The Corib Gas pipeline project by the Western Irish fishing village of Rossport, County Mayo, has always been a source of controversy. It was established amid arrests and police batons, against the wishes of locals and environmental protesters. The project is supposed to start pumping gas this summer, and those activists remain convinced that extracting fossil fuels from an area famed for its natural beauty is a bad idea.
Just over a week ago, an 800 metre pipe that was supposed to be fixed to the sea-bed floated to the surface. Feeling that their fears may have been justified, local activists are demanding that the Environmental Protection Agency (EPA) looks into it. I contacted the EPA who had previously said they would be investigating the issue. When I asked whether members of the EPA would visit the site, I was told they "don't consider it necessary at this time".
I spoke to Phillip Robinson from Shell about the incident and asked him what was in the dislodged pipes. "Last Friday 800 metres of plastic ducting that brings treated waste water 12 kilometres out to the Atlantic rose to the surface – previously it was on the sea bed. The 20 inch diameter offshore gas pipeline, which is made of high strength steel, has not been impacted," he said.
Despite Philip's assertions that the pipe did not carry pollutants, locals in the area are angry that the EPA has not visited the site. Local fisherman Pat "the chief" O'Donnell says the Irish authorities are ignoring problems facing the gas project. "The pipes dislodge and where's the EPA? Where are the Gardai for that matter, or the media? It's clear they're all just arms for the state and in this state, whatever Shell says is gospel," he said.
Maura Harrington who has been involved in the Shell to Sea Campaign for 15 years says the EPA's refusal to visit the site is "madness".
"The EPA are supposed to be a scientific body, but how the hell can they know what's going on if they don't send someone to check out the situation? It's absolute madness to 'investigate' without sending someone to the site that needs to be investigated," she said.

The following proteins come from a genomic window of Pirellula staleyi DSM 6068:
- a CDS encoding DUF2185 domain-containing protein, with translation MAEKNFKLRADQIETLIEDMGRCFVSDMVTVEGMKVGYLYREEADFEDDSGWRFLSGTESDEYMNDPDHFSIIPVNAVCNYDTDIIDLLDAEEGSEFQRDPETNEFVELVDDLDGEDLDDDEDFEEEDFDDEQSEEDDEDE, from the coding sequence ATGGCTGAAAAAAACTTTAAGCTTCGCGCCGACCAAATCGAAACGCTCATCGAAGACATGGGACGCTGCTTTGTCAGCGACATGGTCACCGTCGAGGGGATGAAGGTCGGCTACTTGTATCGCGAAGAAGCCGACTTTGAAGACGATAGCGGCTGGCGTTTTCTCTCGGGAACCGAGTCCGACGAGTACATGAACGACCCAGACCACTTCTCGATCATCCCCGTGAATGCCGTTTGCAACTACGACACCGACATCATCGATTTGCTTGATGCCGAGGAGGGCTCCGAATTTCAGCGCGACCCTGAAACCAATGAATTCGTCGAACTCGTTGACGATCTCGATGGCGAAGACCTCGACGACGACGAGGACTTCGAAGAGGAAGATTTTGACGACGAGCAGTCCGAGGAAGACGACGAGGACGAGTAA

The gas project is already mired in scandal. Private security companies hired by Shell were accused of intimidating locals and activists while footage of Gardai beating protesters caused outraged throughout the country. The controversy reached its zenith when one un-vetted private security company worker, Michael Dwyer, was murdered by Bolivian special forces, after allegedly being part of a planned presidential assassination with people he met while working at Rossport.
Pat O'Donnell, who went to prison for breach of the peace during protests against the project says the community is lucky Shell have not already started to transport raw gas inland. "We're blessed they hadn't started production or the whole fishing industry and my livelihood would be ruined. This is why I went to jail, so things like this wouldn't happen," he said.
Shell expect to go on stream this year and Ireland's hugely unpopular Taoiseach (Prime Minister) Enda Kenny – who is from Mayo – is rumoured to be attending the opening of the Corrib pipe this summer. When I contacted the Taoiseach's office to get confirmation of this I was told they cannot give details of the Taoiseach diary out in advance because of security risks. I suppose if you were one of Ireland's most hated men you'd probably want to keep your calendar pretty private too.
Pat O'Donnell says if the project goes on steam this summer, Rossport will face an uncertain future. "When I was in jail, BP blew up off the Gulf of Mexico. That was my worst fear playing itself out in real life," he said. "We're dealing with raw gas here. When you have raw gas coming in, you have loads of heavy metals like mercury coming with it. Shell keep saying they use the best available technology but judging by last week – well you can make your own conclusions."
Shell insists that the loose pipe has no impact on the gas pipeline, but the EPA's decision not even to investigate the incident will do nothing to quell the fears of the locals.